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Shiver by Maggie StiefvaterWhat a beautiful looking cover, it’s black, with leafy vines crawling around the sides, some dotted with red and the title in sketchy “shivery” writing in the middle. Although I (somewhat neurotically!) have my books stacked in the order in which I received or bought them and then that dictates what order I read them, my eye kept wandering to this book and eventually I decided that this one was far too tempting to let sit there gathering dust!

Shiver” tells the story of a sixteen year old girl called Grace who falls in love with a wolf. I’ve read a review that calls this book “Twilight , the Jacob version” and I have to agree that this is an extremely accurate way of summing up this book. Like Twilight, it falls into the teen romance category but this is not something I realised when I got this book as the cover seems much more sophisticated and almost has a horror/thriller feel to it.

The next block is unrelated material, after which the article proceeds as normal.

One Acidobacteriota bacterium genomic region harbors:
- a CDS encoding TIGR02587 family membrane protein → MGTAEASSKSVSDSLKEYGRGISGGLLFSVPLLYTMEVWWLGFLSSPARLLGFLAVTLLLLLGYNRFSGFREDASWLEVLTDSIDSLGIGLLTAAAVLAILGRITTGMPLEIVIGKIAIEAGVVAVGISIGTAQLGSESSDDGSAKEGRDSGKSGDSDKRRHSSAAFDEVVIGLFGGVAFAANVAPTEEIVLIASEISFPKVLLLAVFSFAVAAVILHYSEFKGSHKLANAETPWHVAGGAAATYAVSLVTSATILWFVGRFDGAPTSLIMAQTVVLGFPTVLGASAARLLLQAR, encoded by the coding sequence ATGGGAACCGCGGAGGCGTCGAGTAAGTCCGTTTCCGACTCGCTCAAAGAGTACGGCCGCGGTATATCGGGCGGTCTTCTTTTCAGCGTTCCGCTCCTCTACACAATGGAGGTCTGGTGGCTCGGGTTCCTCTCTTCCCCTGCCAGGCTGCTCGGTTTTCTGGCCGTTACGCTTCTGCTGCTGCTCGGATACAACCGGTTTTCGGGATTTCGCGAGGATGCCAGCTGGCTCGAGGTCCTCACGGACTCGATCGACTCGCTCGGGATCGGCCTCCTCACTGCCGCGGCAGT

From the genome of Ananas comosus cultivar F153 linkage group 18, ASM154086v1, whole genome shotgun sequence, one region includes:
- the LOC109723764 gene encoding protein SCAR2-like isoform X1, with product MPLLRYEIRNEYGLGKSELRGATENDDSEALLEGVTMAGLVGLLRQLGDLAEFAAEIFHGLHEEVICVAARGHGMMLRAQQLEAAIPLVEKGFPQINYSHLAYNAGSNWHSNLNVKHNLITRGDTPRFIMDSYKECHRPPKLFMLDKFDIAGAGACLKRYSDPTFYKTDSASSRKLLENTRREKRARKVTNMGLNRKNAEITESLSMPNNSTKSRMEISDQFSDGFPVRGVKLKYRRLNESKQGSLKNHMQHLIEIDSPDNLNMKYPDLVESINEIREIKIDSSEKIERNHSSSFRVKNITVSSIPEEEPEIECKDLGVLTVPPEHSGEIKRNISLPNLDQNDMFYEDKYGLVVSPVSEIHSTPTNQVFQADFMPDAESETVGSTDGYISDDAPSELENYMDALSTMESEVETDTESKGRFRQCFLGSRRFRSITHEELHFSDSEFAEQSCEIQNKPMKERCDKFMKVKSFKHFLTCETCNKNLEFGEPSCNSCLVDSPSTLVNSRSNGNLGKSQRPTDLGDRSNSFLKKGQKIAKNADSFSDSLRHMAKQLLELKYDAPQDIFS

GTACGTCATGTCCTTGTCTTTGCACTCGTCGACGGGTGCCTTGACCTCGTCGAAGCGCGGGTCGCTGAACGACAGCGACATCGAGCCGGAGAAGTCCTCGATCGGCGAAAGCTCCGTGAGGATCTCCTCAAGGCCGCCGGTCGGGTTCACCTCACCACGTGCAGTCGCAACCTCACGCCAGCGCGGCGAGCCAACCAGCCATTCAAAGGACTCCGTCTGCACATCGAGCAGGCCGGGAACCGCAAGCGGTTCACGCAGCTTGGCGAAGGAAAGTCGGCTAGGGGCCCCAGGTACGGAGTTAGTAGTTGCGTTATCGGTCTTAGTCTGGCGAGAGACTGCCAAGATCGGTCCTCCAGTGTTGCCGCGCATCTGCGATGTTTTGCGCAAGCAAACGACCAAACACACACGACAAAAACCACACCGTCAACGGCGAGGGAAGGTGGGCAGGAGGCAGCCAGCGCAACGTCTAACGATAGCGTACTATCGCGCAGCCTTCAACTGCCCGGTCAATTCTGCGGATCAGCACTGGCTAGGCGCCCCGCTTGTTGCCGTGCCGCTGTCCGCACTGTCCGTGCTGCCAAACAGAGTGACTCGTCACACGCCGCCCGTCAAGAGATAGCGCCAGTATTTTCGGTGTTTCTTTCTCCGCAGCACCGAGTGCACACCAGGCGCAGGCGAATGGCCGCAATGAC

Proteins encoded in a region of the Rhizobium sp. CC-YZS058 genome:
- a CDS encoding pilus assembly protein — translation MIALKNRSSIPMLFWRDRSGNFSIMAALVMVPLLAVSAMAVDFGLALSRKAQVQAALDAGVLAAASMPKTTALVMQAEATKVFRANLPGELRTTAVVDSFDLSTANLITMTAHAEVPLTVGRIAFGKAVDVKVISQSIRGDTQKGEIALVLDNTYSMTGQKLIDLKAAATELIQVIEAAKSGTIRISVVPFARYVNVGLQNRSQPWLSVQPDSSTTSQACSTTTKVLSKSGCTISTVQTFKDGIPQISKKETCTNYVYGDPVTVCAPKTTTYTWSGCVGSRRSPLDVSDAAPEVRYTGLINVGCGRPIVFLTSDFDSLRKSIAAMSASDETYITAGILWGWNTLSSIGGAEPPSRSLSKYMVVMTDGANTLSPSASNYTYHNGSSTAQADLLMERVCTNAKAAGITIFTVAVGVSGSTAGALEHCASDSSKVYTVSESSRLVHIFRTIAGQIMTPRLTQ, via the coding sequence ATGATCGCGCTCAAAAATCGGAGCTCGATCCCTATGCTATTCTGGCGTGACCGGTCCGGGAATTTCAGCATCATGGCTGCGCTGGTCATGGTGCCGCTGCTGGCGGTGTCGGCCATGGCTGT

So upon reading the book, I was slightly taken aback to be reading another version of the popular vampire/werewolf genre that seems to have plagued 2009 and will certainly continue into 2010. Having said that, I would be lying if I said that I didn’t enjoy the Twilight series as well as starting to read author Kelley Armstrong’s “Otherworld” series about werewolves. Not all of my reading into this genre has been successful, I attempted to read “Midnights Daughter” by Karen Chance and was thoroughly bored, confused and finally disappointed and gave up after 4 chapters! As you can imagine, once I realised what sort of content to expect in this book, I read on with some trepidation.


Two main characters worth mentioning in this story, Grace and Sam. The story is told from alternate points of view from these characters and we start with Grace’s apparent obsession with wolves. This may sound bizarre, but due to an incident when she was young, Grace has always looked for the wolves at wintertime, and especially the one wolf that saved her from being mauled by the rest. Equally, this wolf always finds Grace during winter, and the two form an unique bond. It soon becomes clear that the wolf with the yellow eyes is also the boy called Sam with the yellow eyes and before long, Grace meets her wolf in human form when his life is in danger.